Preprocedural antiplatelet management of patients is described in Tables 2 and 3. Of the 18 patients, 72.2% were on 81 mg of aspirin daily and the remaining 27.8% were on 325 mg daily. While 50% of patients continued aspirin through the procedure, 50% of patients stopped aspirin before the scheduled surgery. Only 1 patient was on preprocedural warfarin, which was discontinued 4 days before the procedure. In total, 27.8% of patients discontinued the oral P2Y12-receptor antagonist less than 5 days before surgery. Of the patients treated with clopidogrel, 26.7% stopped therapy ≤ 5 days before their procedure. Of patients treated with prasugrel, 33.3% stopped therapy ≤ 7 days before their procedure. Four patients were on therapeutic anticoagulation before surgery. All patients received eptifibatide before surgery with 72.2% receiving a 180 mcg/kg loading dose and 88.9% received an eptifibatide maintenance dose of 2 mcg/kg/minute. Eptifibatide was infused for less than 1 day in 5.6% of patients, for 1 to 2 days in 27.8% of patients, for 2 to 3 days in 27.8% of patients, and for at least 3 days in 38.8% of patients before procedure. Of the 16 patients who originally received a 2 mcg/kg/minute dose, 1 patient had a dose reduction to 1 mcg/kg/minute for unknown reasons. The remaining 2 patients were started on a renally adjusted maintenance dose of 1 mcg/kg/min.
For postprocedure antiplatelet management (Tables 4 and 5), 77.8% patients received DAPT, 16.7% received DAPT and warfarin, and 5.6% received therapy with aspirin and warfarin. Postprocedure, 55.6% of patients were restarted on 81 mg daily aspirin, 38.9% on 325 mg daily aspirin, and 5.6% on a 300 mg daily aspirin suppository. Of those 50% who had aspirin held during the procedure, 88.9% resumed within 24 hours after the procedure was completed.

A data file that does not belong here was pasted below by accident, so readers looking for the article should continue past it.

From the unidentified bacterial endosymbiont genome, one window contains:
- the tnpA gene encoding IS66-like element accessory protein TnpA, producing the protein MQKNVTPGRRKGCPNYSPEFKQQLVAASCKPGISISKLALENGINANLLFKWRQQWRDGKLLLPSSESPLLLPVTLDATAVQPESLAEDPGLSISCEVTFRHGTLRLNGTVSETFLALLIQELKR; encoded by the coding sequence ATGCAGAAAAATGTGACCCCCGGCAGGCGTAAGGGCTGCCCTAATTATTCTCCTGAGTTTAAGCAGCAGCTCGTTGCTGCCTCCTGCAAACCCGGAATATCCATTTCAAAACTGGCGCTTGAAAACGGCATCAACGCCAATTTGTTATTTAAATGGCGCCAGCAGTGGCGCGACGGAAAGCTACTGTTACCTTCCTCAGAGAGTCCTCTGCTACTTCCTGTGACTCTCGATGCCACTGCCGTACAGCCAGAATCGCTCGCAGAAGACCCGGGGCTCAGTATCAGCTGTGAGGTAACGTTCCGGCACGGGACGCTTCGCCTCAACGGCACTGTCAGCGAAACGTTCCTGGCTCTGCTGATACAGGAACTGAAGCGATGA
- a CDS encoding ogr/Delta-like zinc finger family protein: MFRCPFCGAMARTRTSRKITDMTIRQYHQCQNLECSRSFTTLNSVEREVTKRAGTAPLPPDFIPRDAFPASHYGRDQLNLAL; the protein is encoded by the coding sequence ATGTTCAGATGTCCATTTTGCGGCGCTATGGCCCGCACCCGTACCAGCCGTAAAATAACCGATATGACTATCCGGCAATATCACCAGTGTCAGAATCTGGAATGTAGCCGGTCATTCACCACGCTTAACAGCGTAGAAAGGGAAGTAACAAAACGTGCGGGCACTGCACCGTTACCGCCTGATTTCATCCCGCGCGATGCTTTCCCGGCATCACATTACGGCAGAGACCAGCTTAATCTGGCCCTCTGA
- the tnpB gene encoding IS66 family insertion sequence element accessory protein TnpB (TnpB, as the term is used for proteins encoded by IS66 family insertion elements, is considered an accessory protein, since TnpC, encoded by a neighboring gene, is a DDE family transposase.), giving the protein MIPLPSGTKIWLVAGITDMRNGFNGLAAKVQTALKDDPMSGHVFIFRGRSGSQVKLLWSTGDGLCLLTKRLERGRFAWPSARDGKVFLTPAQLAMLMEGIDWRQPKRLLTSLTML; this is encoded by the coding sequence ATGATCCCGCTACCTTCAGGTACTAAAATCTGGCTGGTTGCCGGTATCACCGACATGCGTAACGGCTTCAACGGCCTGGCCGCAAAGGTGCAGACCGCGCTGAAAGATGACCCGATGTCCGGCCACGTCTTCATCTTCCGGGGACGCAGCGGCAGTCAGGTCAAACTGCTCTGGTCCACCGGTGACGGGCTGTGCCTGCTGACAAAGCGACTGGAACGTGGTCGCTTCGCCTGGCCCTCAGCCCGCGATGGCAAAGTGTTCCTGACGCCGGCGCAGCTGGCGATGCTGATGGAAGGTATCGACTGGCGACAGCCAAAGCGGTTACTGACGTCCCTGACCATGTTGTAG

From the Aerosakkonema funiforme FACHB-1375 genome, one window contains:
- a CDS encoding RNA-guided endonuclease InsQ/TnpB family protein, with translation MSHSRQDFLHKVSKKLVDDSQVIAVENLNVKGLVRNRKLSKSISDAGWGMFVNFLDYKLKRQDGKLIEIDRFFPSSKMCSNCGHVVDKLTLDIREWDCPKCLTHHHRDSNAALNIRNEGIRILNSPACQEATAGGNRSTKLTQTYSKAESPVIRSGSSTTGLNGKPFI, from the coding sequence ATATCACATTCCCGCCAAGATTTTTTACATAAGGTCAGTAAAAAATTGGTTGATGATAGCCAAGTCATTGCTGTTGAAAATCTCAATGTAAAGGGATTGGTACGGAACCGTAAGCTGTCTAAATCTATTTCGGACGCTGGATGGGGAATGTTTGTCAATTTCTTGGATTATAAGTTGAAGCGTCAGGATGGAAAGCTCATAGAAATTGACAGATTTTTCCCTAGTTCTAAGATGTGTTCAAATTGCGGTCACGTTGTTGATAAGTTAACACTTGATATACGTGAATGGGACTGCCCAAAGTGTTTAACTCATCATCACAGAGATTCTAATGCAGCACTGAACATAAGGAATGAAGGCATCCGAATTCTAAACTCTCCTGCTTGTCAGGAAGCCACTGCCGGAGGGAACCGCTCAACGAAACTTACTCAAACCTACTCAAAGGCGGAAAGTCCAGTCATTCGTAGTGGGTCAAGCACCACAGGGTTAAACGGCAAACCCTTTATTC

Only 22.2% of patients were restarted on eptifibatide following surgery. All 4 patients resumed the 2 mcg/kg/min maintenance dose with only 2 of the 4 patients receiving a loading dose of 180 mcg/kg. Two patients did not restart an oral P2Y12-receptor antagonist after surgery. Overall only 50% of patients received a loading dose of an oral P2Y12-receptor antagonist after surgery and 88.9% of patients started on a maintenance dose of the oral P2Y12-receptor antagonist. One patient was discharged on aspirin and warfarin combination therapy, while another only on aspirin monotherapy.
There were no systemic thromboembolic or stent thrombosis events in our patient population. One patient (patient 11) had a TIMI major bleeding event. This patient had a pericardial hematoma that required 8 units of packed red blood cells to be transfused and reoperation for resolution. This adverse event occurred on postoperative day 2. In addition, there was one documented TIMI minimal gastrointestinal bleed on postoperative day 6 (patient 10) in which the patient received 2 units of packed red blood cells. Both of these patients were on concurrent therapeutic heparin infusions at the time of the bleeding event. One patient died within 90 days of surgery due to cancer.